A Manual of the Principles of Government: As Set Forth by the Authorities of Ancient and Modern Times

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Kegan Paul, 1882 - 274 pages
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Page 274 - OF old sat Freedom on the heights, The thunders breaking at her feet : Above her shook the starry lights : She heard the torrents meet. There in her place she did rejoice, Self-gather'd in her prophet-mind, But fragments of her mighty voice Came rolling on the wind. Then slept she down thro...
Page 223 - To be taught to despise danger in the pursuit of honour and duty; To be formed to the greatest degree of vigilance, foresight, and circumspection, in a state of things in which no fault is committed with impunity, and the slightest mistakes draw on the most ruinous consequences...
Page 112 - Nam cunctas nationes et urbes populus aut primores aut singuli regunt: delecta ex iis et consociata rei publicae forma laudari facilius quam evenire, vel si evenit, haud diuturna esse potest.
Page 172 - Let me say with plainness, I who am no longer in a public character, that if by a fair, by an indulgent, by a gentlemanly behaviour to our representatives, we do not give confidence to their minds, and a liberal scope to their understandings ; if we do not permit our members to act upon a very enlarged view of things ; we shall at length infallibly degrade our national representation into a confused and scuffling bustle of local agency.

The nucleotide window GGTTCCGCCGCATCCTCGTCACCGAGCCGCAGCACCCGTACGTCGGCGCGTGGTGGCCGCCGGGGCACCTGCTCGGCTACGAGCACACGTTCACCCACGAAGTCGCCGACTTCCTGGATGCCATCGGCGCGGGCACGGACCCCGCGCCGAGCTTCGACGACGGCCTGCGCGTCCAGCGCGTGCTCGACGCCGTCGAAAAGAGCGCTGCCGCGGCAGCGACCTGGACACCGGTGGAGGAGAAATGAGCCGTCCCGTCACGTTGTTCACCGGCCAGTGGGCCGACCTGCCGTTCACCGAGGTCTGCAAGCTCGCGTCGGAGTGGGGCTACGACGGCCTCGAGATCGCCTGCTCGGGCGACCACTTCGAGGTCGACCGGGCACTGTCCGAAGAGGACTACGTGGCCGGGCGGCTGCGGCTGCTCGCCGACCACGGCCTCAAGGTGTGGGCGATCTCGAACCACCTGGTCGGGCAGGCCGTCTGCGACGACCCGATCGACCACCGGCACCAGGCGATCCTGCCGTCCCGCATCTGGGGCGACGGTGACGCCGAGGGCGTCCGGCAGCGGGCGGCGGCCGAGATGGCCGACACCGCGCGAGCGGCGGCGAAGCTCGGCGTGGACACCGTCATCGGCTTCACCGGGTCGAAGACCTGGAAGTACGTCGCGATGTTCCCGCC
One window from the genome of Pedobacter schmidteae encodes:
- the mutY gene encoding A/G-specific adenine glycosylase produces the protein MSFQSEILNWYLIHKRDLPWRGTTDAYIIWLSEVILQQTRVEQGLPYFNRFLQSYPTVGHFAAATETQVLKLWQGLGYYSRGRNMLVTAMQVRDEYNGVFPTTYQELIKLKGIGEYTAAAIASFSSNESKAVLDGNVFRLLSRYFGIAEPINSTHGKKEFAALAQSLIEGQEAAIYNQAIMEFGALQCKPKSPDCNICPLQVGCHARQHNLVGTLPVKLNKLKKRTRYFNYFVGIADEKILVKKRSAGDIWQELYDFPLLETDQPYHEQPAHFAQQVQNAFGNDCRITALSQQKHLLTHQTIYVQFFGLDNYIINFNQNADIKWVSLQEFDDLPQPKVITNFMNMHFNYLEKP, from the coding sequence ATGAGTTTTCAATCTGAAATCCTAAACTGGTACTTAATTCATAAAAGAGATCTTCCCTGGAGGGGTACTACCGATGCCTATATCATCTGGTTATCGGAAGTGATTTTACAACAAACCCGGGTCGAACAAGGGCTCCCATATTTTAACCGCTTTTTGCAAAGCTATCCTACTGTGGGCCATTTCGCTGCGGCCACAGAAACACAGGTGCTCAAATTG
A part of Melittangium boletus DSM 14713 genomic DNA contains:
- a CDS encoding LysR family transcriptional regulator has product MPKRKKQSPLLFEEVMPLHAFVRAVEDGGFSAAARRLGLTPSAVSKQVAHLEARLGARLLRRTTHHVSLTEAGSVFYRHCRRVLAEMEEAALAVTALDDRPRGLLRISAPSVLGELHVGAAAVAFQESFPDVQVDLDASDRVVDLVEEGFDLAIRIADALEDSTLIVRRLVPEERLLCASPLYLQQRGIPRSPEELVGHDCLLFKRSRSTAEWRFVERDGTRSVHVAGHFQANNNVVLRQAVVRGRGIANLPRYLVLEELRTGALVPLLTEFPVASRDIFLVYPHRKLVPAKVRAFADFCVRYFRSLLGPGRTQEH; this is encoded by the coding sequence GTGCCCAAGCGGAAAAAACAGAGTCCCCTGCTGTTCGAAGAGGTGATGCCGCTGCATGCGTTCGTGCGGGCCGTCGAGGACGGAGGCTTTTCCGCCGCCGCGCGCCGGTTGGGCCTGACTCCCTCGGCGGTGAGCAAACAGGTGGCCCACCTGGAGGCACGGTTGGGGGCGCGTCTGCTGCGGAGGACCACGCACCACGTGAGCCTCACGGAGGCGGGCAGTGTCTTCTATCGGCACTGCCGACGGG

Page 168 - It is the business of the speculative philosopher to mark the proper ends of government. It is the business of the politician, who is the philosopher in action, to find out proper means towards those ends. and to employ them with effect.
Page 172 - Then the monopoly of mental power will be added to the power of all other kinds it possesses. On the side of the people there will be nothing but impotence ; for ignorance is impotence ; narrowness of mind is impotence ; timidity is itself impotence, and makes all other qualities that go along with it impotent and useless.
Page 232 - That the respective colonies are entitled to the common law of England, and more especially to the great and inestimable privilege of being tried by their peers of the vicinage, according to the course of that law.
Page 137 - For when any number of men have, by the consent of every individual, made a community, they have thereby made that community one body, with a power to act as one body, which is only by the will and determination of the majority...
Page 193 - ... of the whole. We are so little affected by things which are habitual, that we consider this idea of the decision of a majority as if it were a law of our original nature. But such constructive whole, residing in a part only, is one of the most violent fictions of positive law that ever has been or can be made on the principles of artificial incorporation. Out of civil society Nature \ • \ \ V \ TO THE OLD WHIGS. 171 knows nothing of it...

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